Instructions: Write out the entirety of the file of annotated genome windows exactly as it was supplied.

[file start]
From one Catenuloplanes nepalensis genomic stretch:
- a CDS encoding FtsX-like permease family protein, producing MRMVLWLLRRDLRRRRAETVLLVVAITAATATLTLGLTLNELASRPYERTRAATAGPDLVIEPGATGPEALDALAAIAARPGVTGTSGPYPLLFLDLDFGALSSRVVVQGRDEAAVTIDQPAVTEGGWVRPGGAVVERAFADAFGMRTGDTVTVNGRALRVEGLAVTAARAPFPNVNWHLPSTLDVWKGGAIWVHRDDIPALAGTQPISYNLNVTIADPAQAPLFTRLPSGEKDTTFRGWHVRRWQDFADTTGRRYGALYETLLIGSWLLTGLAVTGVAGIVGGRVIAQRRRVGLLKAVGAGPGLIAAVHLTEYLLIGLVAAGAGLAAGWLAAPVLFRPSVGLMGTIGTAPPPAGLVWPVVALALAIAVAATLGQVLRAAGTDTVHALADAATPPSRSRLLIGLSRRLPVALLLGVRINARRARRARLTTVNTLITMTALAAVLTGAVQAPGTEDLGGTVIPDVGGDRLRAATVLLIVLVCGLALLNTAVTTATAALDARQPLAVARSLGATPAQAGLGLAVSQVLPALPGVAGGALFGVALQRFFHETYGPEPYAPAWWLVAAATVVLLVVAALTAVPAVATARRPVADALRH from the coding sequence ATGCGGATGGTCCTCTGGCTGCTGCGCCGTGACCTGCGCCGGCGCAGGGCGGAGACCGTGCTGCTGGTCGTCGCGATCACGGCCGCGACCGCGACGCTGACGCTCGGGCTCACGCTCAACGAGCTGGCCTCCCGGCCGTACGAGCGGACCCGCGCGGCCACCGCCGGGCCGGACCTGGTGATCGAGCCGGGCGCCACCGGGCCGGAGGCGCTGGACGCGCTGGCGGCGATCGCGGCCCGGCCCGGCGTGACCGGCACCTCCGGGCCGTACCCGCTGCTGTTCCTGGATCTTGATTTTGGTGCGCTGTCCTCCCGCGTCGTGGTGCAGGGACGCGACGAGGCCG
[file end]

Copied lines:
From one Catenuloplanes nepalensis genomic stretch:
- a CDS encoding FtsX-like permease family protein, producing MRMVLWLLRRDLRRRRAETVLLVVAITAATATLTLGLTLNELASRPYERTRAATAGPDLVIEPGATGPEALDALAAIAARPGVTGTSGPYPLLFLDLDFGALSSRVVVQGRDEAAVTIDQPAVTEGGWVRPGGAVVERAFADAFGMRTGDTVTVNGRALRVEGLAVTAARAPFPNVNWHLPSTLDVWKGGAIWVHRDDIPALAGTQPISYNLNVTIADPAQAPLFTRLPSGEKDTTFRGWHVRRWQDFADTTGRRYGALYETLLIGSWLLTGLAVTGVAGIVGGRVIAQRRRVGLLKAVGAGPGLIAAVHLTEYLLIGLVAAGAGLAAGWLAAPVLFRPSVGLMGTIGTAPPPAGLVWPVVALALAIAVAATLGQVLRAAGTDTVHALADAATPPSRSRLLIGLSRRLPVALLLGVRINARRARRARLTTVNTLITMTALAAVLTGAVQAPGTEDLGGTVIPDVGGDRLRAATVLLIVLVCGLALLNTAVTTATAALDARQPLAVARSLGATPAQAGLGLAVSQVLPALPGVAGGALFGVALQRFFHETYGPEPYAPAWWLVAAATVVLLVVAALTAVPAVATARRPVADALRH from the coding sequence ATGCGGATGGTCCTCTGGCTGCTGCGCCGTGACCTGCGCCGGCGCAGGGCGGAGACCGTGCTGCTGGTCGTCGCGATCACGGCCGCGACCGCGACGCTGACGCTCGGGCTCACGCTCAACGAGCTGGCCTCCCGGCCGTACGAGCGGACCCGCGCGGCCACCGCCGGGCCGGACCTGGTGATCGAGCCGGGCGCCACCGGGCCGGAGGCGCTGGACGCGCTGGCGGCGATCGCGGCCCGGCCCGGCGTGACCGGCACCTCCGGGCCGTACCCGCTGCTGTTCCTGGATCTTGATTTTGGTGCGCTGTCCTCCCGCGTCGTGGTGCAGGGACGCGACGAGGCCG